From Remembrance to Action: Exploring Upstanders Facing Difficult History and Their Importance in Today’s World
March 29, 2016
On Tuesday March 8, the Corning Centre co-organized a TDSB student conference at the Central Technical School, in cooperation with Alpha Education, Facing History and Ourselves, Holodomor Research and Education Consortium and the TDSB Aboriginal Education Centre.
The conference, which was attended by over 100 students, was titled “From Remembrance to Action: Exploring Upstanders Facing Difficult History and their Importance in Today’s World”.
The Corning Centre participated with two workshops: “Canadian Upstanders During the Armenian Genocide” and “100 Voice: Survival, Memory an Justice”.
During the “Canadian Upstanders During the Armenian Genocide” workshop, students had the opportunity to view the Canadian Upstanders in the Ottoman Empire exhibit. Students examined and discussed the role played by Canadian individuals and institutions in providing humanitarian assistance during the Armenian Genocide. Primary sources and artifacts were available for students to view and examine.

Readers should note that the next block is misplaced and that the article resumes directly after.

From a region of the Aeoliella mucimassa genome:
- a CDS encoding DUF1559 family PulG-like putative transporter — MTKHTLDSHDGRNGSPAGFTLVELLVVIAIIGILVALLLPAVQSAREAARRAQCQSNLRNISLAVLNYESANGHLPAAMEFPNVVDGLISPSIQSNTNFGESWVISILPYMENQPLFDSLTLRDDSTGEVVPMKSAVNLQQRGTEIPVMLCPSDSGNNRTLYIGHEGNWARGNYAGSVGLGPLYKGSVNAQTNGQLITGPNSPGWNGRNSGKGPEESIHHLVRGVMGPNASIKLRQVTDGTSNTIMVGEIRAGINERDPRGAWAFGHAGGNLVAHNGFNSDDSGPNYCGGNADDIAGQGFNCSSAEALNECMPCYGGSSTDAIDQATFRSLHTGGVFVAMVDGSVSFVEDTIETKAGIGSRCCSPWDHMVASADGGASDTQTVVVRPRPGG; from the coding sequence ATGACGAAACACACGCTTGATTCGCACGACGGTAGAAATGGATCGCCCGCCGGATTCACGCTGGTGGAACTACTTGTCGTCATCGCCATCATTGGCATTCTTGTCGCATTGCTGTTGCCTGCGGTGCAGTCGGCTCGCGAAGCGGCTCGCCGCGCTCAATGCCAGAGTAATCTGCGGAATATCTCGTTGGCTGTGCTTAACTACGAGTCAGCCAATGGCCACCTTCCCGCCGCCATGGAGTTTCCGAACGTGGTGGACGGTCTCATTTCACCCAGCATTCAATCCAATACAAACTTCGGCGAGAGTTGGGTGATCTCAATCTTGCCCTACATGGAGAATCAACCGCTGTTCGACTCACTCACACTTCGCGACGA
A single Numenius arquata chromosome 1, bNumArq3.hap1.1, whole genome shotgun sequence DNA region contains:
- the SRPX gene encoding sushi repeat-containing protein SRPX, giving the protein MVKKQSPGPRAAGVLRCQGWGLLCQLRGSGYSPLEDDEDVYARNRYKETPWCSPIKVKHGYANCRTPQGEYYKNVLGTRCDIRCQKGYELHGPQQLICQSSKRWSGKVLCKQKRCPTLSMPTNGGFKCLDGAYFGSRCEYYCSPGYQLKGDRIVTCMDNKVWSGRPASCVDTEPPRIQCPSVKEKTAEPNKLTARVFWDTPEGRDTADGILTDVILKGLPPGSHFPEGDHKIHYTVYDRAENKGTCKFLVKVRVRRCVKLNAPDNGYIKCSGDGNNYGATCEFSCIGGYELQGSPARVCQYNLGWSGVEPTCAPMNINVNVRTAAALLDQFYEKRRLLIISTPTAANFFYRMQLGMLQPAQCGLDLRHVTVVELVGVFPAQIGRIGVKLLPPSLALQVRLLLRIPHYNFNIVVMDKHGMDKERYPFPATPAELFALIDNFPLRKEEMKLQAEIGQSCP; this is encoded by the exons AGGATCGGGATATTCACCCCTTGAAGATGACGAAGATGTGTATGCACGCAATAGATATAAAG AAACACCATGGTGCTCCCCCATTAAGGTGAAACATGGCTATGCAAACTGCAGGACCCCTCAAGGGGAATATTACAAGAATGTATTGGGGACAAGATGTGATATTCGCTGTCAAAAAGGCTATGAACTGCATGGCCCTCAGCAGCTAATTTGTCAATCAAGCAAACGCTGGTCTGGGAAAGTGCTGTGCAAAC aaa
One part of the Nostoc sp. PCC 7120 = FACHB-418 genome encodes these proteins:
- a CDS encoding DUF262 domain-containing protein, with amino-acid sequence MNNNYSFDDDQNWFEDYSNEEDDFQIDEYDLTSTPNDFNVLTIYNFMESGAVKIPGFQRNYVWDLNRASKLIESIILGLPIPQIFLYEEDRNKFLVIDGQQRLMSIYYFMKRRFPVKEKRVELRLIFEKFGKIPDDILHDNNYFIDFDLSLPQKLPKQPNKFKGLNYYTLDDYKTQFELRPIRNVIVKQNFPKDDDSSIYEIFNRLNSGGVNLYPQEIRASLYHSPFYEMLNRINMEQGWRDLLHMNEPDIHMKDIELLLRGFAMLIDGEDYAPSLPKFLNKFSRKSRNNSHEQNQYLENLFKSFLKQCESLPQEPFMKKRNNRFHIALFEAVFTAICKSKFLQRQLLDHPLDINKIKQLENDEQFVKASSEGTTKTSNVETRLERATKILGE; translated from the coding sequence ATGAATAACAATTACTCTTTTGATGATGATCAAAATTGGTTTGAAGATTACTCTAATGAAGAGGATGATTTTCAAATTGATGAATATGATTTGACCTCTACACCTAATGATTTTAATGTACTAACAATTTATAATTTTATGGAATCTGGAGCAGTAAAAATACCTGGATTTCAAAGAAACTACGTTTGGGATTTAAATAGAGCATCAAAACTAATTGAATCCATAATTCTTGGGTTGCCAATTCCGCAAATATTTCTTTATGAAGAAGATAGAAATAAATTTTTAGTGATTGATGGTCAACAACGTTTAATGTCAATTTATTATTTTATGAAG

During the “100 Voice: Survival, Memory an Justice” workshop, students had the opportunity to view videos from the Corning Centre’s 100 Voices Project dedicated to the 100th anniversary of the Armenian Genocide. The 100 Voices Project is a series of interviews with descendants of survivors or victims of the Armenian Genocide which was developed to encourage the sharing of youth voices and encourages student activism. The workshop focused on the themes of memory, survival and justice as they relate to the Armenian Genocide seen through the lens of Armenian youth.
The students were introduced to the idea that justice requires a voice and as individuals living in a free society, we have a responsibility to assume that role.